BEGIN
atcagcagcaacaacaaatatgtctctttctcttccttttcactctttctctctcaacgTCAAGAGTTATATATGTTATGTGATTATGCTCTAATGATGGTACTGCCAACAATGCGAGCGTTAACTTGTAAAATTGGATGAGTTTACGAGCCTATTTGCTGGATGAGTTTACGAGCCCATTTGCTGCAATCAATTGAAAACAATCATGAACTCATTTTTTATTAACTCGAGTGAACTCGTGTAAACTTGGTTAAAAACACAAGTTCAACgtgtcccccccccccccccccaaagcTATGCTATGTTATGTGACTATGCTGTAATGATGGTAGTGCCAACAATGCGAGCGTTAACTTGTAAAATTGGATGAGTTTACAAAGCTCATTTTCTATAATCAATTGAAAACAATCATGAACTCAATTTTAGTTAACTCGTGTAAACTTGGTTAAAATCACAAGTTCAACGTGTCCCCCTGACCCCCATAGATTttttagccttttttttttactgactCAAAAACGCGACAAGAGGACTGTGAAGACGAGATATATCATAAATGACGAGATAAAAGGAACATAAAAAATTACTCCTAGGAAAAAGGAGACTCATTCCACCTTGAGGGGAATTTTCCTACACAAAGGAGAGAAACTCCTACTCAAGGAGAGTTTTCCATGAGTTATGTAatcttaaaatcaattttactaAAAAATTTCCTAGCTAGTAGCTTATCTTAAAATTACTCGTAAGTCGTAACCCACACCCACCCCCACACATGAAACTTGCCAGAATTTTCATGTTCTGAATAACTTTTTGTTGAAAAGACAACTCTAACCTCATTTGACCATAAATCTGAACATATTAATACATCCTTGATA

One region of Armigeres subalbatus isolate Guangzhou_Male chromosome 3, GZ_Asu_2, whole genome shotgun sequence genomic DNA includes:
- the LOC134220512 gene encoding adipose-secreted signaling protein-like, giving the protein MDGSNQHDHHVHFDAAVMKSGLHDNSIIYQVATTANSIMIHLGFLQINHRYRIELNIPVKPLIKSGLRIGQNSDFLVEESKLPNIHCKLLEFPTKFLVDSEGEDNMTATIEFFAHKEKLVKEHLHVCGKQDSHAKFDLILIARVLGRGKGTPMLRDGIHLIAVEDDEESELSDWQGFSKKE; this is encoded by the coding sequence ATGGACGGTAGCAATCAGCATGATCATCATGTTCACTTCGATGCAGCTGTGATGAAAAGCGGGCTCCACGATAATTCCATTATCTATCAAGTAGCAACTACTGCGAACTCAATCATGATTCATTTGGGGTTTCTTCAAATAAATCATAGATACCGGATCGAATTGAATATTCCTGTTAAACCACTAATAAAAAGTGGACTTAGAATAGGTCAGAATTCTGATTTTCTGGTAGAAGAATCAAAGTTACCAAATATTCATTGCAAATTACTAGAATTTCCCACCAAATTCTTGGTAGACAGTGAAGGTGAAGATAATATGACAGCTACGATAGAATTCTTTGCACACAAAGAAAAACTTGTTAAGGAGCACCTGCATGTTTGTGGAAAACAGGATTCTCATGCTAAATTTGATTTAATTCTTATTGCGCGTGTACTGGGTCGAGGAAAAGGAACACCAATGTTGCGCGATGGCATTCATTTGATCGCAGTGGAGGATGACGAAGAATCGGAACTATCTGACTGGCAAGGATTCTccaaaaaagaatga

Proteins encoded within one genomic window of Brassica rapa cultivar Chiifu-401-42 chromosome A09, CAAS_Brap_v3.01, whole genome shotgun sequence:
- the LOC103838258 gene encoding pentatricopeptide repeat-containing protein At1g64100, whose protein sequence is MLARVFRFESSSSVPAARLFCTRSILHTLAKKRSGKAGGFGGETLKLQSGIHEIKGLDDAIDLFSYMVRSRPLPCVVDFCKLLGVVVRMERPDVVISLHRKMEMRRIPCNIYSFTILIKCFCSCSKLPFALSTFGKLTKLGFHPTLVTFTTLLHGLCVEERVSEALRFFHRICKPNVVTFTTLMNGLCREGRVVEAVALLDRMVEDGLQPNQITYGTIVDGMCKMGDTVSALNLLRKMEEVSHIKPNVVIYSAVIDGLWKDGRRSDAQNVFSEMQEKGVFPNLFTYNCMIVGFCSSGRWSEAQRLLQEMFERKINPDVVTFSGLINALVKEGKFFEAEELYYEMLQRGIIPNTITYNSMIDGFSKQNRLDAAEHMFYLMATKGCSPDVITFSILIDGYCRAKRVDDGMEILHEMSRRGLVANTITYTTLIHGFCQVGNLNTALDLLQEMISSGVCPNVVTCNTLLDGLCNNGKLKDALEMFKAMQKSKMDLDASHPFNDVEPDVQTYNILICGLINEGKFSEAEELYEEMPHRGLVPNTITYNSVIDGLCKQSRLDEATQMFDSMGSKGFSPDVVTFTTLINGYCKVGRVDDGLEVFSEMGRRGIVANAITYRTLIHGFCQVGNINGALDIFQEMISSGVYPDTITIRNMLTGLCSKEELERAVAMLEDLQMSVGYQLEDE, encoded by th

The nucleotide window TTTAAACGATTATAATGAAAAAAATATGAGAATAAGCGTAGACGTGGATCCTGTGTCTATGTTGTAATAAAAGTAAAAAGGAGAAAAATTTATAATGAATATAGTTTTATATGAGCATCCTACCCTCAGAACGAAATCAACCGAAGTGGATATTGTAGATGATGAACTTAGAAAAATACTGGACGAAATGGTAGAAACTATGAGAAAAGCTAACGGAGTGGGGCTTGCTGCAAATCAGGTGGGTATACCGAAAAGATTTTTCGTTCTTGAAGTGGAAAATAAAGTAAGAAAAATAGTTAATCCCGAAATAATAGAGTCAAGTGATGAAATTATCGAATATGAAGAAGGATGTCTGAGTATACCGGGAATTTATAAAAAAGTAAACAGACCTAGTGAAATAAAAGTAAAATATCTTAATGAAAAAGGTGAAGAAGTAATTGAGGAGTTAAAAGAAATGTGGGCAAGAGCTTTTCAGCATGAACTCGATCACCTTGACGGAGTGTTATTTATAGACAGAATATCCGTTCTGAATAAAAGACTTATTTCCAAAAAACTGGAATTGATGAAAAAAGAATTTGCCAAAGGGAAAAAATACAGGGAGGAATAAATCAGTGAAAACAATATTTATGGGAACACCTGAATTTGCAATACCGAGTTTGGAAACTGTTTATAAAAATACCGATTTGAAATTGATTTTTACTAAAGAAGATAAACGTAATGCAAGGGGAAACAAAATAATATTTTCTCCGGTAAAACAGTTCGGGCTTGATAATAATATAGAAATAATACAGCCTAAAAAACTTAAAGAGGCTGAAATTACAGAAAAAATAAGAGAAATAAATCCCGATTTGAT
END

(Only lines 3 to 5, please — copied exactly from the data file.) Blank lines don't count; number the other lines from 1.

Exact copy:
- the LOC134220512 gene encoding adipose-secreted signaling protein-like, giving the protein MDGSNQHDHHVHFDAAVMKSGLHDNSIIYQVATTANSIMIHLGFLQINHRYRIELNIPVKPLIKSGLRIGQNSDFLVEESKLPNIHCKLLEFPTKFLVDSEGEDNMTATIEFFAHKEKLVKEHLHVCGKQDSHAKFDLILIARVLGRGKGTPMLRDGIHLIAVEDDEESELSDWQGFSKKE; this is encoded by the coding sequence ATGGACGGTAGCAATCAGCATGATCATCATGTTCACTTCGATGCAGCTGTGATGAAAAGCGGGCTCCACGATAATTCCATTATCTATCAAGTAGCAACTACTGCGAACTCAATCATGATTCATTTGGGGTTTCTTCAAATAAATCATAGATACCGGATCGAATTGAATATTCCTGTTAAACCACTAATAAAAAGTGGACTTAGAATAGGTCAGAATTCTGATTTTCTGGTAGAAGAATCAAAGTTACCAAATATTCATTGCAAATTACTAGAATTTCCCACCAAATTCTTGGTAGACAGTGAAGGTGAAGATAATATGACAGCTACGATAGAATTCTTTGCACACAAAGAAAAACTTGTTAAGGAGCACCTGCATGTTTGTGGAAAACAGGATTCTCATGCTAAATTTGATTTAATTCTTATTGCGCGTGTACTGGGTCGAGGAAAAGGAACACCAATGTTGCGCGATGGCATTCATTTGATCGCAGTGGAGGATGACGAAGAATCGGAACTATCTGACTGGCAAGGATTCTccaaaaaagaatga

Proteins encoded within one genomic window of Brassica rapa cultivar Chiifu-401-42 chromosome A09, CAAS_Brap_v3.01, whole genome shotgun sequence:
- the LOC103838258 gene encoding pentatricopeptide repeat-containing protein At1g64100, whose protein sequence is MLARVFRFESSSSVPAARLFCTRSILHTLAKKRSGKAGGFGGETLKLQSGIHEIKGLDDAIDLFSYMVRSRPLPCVVDFCKLLGVVVRMERPDVVISLHRKMEMRRIPCNIYSFTILIKCFCSCSKLPFALSTFGKLTKLGFHPTLVTFTTLLHGLCVEERVSEALRFFHRICKPNVVTFTTLMNGLCREGRVVEAVALLDRMVEDGLQPNQITYGTIVDGMCKMGDTVSALNLLRKMEEVSHIKPNVVIYSAVIDGLWKDGRRSDAQNVFSEMQEKGVFPNLFTYNCMIVGFCSSGRWSEAQRLLQEMFERKINPDVVTFSGLINALVKEGKFFEAEELYYEMLQRGIIPNTITYNSMIDGFSKQNRLDAAEHMFYLMATKGCSPDVITFSILIDGYCRAKRVDDGMEILHEMSRRGLVANTITYTTLIHGFCQVGNLNTALDLLQEMISSGVCPNVVTCNTLLDGLCNNGKLKDALEMFKAMQKSKMDLDASHPFNDVEPDVQTYNILICGLINEGKFSEAEELYEEMPHRGLVPNTITYNSVIDGLCKQSRLDEATQMFDSMGSKGFSPDVVTFTTLINGYCKVGRVDDGLEVFSEMGRRGIVANAITYRTLIHGFCQVGNINGALDIFQEMISSGVYPDTITIRNMLTGLCSKEELERAVAMLEDLQMSVGYQLEDE, encoded by th